My sixth historical novel, Meridian, launches around the world on Tuesday, October 17th. Its name is derived from the Prime Meridian. In 1884, the nations of the world united to decide upon a single Prime Meridian.
Today, it's something that we take for granted. The Prime Meridian runs through Greenwich, England and is the origin of zero from which longitude is counted on maps. Before there was a single meridian, though, different maps used different points as zero.
At times, this caused confusion and even shipping accidents. One of the characters in Meridian is a tea merchant. English by birth, he and his wife have moved to China to plant tea. He then commands the ships for his business dealings. The opening of Meridian sees him at sea, desperately lost, because of confusion surrounding a map. He is thus one of the characters immensely interested in the idea of a single meridian.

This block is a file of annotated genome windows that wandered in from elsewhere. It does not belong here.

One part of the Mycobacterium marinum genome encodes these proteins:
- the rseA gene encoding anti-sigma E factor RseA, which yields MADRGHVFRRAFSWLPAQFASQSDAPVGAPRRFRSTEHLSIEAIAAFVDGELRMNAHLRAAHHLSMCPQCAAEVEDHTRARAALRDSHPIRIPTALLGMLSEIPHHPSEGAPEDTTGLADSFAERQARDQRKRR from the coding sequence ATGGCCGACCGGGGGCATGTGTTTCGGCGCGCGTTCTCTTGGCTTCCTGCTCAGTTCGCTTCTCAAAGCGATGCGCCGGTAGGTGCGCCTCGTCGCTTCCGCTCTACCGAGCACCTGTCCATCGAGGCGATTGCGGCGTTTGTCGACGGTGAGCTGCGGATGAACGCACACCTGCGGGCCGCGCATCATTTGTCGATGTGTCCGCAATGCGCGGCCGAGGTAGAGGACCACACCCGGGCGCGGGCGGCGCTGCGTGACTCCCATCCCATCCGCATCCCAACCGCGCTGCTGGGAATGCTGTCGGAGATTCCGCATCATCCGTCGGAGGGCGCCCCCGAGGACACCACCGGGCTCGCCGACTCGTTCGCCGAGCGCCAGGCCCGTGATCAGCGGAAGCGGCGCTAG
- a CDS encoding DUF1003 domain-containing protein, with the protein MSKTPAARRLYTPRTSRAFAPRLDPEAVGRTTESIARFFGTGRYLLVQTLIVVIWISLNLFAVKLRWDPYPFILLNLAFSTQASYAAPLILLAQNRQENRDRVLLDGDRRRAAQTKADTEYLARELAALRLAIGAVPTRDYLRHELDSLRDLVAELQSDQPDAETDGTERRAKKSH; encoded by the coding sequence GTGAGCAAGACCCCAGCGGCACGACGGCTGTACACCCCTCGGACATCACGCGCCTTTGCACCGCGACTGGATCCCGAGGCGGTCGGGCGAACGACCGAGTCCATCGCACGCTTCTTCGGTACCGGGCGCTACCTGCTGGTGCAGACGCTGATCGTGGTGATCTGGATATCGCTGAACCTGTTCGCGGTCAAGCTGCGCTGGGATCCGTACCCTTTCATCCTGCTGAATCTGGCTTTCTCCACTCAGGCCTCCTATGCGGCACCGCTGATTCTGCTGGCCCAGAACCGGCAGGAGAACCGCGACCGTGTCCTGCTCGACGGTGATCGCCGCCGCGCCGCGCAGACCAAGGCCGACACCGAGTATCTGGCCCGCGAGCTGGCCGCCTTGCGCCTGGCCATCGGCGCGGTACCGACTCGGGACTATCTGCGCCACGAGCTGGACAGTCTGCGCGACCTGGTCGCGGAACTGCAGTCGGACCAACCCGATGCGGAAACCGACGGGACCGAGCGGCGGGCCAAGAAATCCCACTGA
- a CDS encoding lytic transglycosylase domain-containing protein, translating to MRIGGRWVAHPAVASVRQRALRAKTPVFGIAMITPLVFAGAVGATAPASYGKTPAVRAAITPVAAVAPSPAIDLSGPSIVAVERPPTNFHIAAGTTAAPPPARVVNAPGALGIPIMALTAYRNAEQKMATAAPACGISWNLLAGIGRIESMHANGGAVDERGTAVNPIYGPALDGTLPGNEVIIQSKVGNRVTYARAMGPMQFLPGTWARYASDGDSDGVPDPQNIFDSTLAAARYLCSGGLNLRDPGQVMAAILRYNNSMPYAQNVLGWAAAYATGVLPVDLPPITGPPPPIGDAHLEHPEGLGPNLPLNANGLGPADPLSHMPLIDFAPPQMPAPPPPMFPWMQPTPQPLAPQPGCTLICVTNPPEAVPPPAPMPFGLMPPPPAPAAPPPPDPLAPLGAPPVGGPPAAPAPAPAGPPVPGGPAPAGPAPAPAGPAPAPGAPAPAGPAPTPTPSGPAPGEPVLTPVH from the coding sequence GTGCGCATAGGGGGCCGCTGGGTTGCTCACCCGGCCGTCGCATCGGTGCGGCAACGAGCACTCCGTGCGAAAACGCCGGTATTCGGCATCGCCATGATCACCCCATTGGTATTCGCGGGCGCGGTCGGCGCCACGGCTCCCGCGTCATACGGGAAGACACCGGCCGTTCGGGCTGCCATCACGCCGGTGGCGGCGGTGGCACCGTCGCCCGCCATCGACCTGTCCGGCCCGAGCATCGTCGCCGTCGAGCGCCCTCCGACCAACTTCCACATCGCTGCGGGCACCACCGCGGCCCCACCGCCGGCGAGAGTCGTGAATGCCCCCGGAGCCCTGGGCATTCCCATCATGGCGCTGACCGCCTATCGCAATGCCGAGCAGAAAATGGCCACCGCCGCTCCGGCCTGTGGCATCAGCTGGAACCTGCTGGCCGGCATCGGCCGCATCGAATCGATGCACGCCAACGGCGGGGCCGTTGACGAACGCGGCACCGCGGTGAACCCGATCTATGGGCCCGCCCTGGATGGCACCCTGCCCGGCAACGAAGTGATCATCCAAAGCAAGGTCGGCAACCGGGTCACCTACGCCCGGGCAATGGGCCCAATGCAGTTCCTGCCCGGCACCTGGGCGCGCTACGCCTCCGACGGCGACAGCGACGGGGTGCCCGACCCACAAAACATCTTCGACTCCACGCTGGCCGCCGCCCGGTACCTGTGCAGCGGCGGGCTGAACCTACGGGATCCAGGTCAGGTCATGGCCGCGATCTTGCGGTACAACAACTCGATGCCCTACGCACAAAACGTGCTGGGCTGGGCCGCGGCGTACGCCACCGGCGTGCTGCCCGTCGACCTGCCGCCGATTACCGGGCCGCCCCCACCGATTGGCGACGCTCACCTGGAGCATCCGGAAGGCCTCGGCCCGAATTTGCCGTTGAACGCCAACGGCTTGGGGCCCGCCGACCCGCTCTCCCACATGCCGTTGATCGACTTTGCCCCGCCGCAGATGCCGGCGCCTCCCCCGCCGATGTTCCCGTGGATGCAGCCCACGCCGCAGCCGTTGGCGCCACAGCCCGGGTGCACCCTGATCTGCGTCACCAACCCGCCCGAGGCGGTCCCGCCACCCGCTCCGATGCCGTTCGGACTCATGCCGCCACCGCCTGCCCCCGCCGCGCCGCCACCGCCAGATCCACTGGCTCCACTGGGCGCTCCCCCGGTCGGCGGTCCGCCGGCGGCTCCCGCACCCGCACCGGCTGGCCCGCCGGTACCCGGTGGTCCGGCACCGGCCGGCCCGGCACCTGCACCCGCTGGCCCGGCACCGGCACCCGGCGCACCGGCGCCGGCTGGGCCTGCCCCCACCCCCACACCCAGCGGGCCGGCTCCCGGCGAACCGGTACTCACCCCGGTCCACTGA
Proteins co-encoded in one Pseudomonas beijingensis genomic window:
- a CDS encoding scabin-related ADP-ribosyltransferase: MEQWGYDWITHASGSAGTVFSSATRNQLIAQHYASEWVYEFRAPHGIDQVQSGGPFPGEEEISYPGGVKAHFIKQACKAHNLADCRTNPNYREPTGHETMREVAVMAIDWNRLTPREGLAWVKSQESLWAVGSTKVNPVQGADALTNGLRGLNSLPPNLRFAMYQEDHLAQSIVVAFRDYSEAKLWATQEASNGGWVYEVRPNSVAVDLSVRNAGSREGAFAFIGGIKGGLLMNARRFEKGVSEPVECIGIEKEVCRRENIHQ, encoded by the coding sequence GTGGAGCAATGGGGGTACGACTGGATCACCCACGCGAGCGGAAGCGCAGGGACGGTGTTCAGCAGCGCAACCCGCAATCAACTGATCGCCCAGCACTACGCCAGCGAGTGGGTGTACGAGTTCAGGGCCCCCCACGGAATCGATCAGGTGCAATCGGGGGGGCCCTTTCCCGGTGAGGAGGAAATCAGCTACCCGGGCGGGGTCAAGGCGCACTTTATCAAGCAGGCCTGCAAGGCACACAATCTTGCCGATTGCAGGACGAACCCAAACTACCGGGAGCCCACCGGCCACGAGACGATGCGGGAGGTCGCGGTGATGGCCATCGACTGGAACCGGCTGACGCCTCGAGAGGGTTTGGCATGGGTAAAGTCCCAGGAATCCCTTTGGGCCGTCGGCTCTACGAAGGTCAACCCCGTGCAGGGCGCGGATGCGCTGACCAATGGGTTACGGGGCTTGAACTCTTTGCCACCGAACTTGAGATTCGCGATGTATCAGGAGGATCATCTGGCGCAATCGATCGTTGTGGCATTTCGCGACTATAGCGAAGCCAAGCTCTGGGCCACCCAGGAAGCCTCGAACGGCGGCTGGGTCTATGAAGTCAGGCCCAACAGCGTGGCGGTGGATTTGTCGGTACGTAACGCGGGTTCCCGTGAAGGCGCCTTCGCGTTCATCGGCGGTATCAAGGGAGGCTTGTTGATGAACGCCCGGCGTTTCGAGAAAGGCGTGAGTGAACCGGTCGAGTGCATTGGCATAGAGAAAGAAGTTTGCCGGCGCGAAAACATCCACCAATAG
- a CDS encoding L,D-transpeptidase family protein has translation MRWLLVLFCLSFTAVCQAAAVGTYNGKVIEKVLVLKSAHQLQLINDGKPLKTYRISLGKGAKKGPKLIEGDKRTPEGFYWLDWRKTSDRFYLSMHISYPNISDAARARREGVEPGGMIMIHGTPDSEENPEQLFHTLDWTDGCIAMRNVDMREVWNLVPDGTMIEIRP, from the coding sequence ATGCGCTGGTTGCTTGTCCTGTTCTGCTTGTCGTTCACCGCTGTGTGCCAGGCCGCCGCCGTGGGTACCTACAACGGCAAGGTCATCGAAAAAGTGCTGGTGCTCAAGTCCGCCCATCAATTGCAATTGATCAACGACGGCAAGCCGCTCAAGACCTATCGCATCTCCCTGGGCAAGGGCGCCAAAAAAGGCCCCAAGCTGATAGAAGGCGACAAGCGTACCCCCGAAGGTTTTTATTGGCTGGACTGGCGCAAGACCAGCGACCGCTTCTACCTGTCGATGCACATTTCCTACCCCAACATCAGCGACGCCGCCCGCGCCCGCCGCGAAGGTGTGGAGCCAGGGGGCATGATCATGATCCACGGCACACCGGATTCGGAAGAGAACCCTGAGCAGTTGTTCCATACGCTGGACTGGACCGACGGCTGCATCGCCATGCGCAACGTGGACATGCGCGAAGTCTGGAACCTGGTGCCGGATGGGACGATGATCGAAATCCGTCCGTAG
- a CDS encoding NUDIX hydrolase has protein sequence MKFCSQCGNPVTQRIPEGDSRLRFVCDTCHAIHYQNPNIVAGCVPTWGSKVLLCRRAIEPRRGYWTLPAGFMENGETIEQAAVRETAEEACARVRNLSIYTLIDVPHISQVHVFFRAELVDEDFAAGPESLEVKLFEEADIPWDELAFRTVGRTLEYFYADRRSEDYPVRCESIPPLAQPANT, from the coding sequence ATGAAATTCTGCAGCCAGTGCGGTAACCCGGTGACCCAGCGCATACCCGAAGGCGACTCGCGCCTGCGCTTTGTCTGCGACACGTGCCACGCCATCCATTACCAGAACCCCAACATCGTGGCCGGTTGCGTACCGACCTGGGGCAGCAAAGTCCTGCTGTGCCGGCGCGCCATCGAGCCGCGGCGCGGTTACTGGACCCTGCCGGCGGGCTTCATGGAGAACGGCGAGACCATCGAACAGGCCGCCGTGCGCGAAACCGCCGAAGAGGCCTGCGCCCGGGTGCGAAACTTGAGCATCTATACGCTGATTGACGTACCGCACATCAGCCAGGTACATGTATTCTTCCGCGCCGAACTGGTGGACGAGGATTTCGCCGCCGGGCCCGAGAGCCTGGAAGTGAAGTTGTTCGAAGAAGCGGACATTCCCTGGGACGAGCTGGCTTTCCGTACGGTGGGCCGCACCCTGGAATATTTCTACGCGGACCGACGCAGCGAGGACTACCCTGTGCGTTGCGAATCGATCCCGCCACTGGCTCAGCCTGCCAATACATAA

The International Meridian Conference was particularly interesting because it was a forerunner to the United Nations and it saw the United States become a global leader, since it was held in Washington D.C. Another component of the conference dealt with the unity of time zones. Already the United States and Canada had unified their time zones for the railroads. Now the conference extended that unification.
Prior to the advent of the telegraph, trains, and steamships, the individual times set by nations and even towns were not as important or noticeable. The distances between places were too far to really matter. As the world grew ever closer, though, there was a greater need, for convenience and safety, for unification in times and cartography.
This true conference provides the backdrop for Meridian. Whenever new growth is seen, there are some who hold it in contention. That division often runs deep and it courses through Meridian.
Pre-order your copy of Meridian as an ebook today.
It will also be available via hardcover and paperback.
My best to you all,